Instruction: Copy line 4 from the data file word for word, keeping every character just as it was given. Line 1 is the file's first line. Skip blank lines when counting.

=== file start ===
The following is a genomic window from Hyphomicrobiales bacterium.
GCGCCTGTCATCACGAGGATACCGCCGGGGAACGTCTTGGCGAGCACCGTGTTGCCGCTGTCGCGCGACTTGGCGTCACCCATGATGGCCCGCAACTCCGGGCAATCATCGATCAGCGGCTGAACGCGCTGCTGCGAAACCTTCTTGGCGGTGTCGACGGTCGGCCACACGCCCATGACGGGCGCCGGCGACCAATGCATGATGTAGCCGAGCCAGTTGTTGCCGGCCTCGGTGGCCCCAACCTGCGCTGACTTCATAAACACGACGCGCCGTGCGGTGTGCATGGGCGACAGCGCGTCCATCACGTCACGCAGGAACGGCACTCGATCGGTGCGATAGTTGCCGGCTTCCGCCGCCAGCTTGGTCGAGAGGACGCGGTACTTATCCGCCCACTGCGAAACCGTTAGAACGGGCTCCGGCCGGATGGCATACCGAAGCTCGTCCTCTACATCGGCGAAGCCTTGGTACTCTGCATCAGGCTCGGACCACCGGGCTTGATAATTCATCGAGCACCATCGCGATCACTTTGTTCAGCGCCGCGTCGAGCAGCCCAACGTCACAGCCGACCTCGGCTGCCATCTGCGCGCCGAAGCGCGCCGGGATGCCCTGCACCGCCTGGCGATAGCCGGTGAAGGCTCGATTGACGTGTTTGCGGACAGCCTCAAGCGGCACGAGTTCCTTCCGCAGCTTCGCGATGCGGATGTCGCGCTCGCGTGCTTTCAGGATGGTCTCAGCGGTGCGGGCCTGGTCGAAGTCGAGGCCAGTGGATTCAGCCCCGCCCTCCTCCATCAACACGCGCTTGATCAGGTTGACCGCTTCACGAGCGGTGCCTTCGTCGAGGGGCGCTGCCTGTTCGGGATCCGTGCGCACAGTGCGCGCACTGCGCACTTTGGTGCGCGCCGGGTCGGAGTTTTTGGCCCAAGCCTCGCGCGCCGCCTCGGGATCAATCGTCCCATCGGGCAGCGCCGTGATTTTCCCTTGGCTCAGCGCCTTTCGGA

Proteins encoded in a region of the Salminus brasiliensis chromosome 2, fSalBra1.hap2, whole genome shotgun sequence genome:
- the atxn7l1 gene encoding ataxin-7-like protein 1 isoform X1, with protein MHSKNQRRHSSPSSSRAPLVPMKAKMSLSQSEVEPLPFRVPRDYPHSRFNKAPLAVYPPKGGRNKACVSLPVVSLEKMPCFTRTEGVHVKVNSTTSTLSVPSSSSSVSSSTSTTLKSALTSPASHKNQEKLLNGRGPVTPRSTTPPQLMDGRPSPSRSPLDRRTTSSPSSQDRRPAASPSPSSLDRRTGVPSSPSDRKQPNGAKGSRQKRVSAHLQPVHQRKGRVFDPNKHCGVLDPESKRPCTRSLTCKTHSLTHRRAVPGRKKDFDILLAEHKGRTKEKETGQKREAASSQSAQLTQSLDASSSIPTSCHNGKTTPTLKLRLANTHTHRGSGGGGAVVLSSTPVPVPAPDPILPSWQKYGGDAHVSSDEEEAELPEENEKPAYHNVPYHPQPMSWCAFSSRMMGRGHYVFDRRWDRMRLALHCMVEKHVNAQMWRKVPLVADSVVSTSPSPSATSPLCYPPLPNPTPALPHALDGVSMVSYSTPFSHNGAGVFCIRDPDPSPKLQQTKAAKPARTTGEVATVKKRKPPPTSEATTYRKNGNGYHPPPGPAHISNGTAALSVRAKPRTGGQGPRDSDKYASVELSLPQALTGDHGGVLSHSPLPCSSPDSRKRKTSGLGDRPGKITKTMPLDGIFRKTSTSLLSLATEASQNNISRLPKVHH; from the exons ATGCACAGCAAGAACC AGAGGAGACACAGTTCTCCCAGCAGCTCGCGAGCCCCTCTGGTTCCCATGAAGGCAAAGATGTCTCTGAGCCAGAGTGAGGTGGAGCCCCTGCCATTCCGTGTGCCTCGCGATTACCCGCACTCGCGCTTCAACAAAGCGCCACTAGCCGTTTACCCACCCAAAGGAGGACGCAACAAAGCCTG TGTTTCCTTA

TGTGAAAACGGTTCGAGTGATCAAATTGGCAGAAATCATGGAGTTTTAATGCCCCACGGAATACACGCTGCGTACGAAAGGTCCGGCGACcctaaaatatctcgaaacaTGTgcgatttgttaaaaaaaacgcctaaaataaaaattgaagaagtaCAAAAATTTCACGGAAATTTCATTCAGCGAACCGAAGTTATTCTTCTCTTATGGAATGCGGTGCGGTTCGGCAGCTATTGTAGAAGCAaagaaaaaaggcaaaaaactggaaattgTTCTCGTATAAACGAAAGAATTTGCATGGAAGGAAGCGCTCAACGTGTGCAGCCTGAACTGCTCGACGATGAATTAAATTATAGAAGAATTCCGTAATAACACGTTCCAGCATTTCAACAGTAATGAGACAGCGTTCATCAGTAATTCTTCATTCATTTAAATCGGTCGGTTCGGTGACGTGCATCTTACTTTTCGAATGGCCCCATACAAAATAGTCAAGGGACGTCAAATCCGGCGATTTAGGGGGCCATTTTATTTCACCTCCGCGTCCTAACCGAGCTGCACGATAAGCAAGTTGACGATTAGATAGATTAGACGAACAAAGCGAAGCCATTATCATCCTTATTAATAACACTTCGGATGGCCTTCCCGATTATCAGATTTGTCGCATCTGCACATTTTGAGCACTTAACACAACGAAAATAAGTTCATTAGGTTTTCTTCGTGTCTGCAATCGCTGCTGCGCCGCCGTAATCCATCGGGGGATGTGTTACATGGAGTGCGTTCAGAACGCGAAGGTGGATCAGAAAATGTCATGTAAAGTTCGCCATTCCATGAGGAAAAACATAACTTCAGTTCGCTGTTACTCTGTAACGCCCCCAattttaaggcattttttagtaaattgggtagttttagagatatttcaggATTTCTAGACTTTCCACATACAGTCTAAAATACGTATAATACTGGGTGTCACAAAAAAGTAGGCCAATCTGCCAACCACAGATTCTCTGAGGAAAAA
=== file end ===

- the atxn7l1 gene encoding ataxin-7-like protein 1 isoform X1, with protein MHSKNQRRHSSPSSSRAPLVPMKAKMSLSQSEVEPLPFRVPRDYPHSRFNKAPLAVYPPKGGRNKACVSLPVVSLEKMPCFTRTEGVHVKVNSTTSTLSVPSSSSSVSSSTSTTLKSALTSPASHKNQEKLLNGRGPVTPRSTTPPQLMDGRPSPSRSPLDRRTTSSPSSQDRRPAASPSPSSLDRRTGVPSSPSDRKQPNGAKGSRQKRVSAHLQPVHQRKGRVFDPNKHCGVLDPESKRPCTRSLTCKTHSLTHRRAVPGRKKDFDILLAEHKGRTKEKETGQKREAASSQSAQLTQSLDASSSIPTSCHNGKTTPTLKLRLANTHTHRGSGGGGAVVLSSTPVPVPAPDPILPSWQKYGGDAHVSSDEEEAELPEENEKPAYHNVPYHPQPMSWCAFSSRMMGRGHYVFDRRWDRMRLALHCMVEKHVNAQMWRKVPLVADSVVSTSPSPSATSPLCYPPLPNPTPALPHALDGVSMVSYSTPFSHNGAGVFCIRDPDPSPKLQQTKAAKPARTTGEVATVKKRKPPPTSEATTYRKNGNGYHPPPGPAHISNGTAALSVRAKPRTGGQGPRDSDKYASVELSLPQALTGDHGGVLSHSPLPCSSPDSRKRKTSGLGDRPGKITKTMPLDGIFRKTSTSLLSLATEASQNNISRLPKVHH; from the exons ATGCACAGCAAGAACC AGAGGAGACACAGTTCTCCCAGCAGCTCGCGAGCCCCTCTGGTTCCCATGAAGGCAAAGATGTCTCTGAGCCAGAGTGAGGTGGAGCCCCTGCCATTCCGTGTGCCTCGCGATTACCCGCACTCGCGCTTCAACAAAGCGCCACTAGCCGTTTACCCACCCAAAGGAGGACGCAACAAAGCCTG TGTTTCCTTA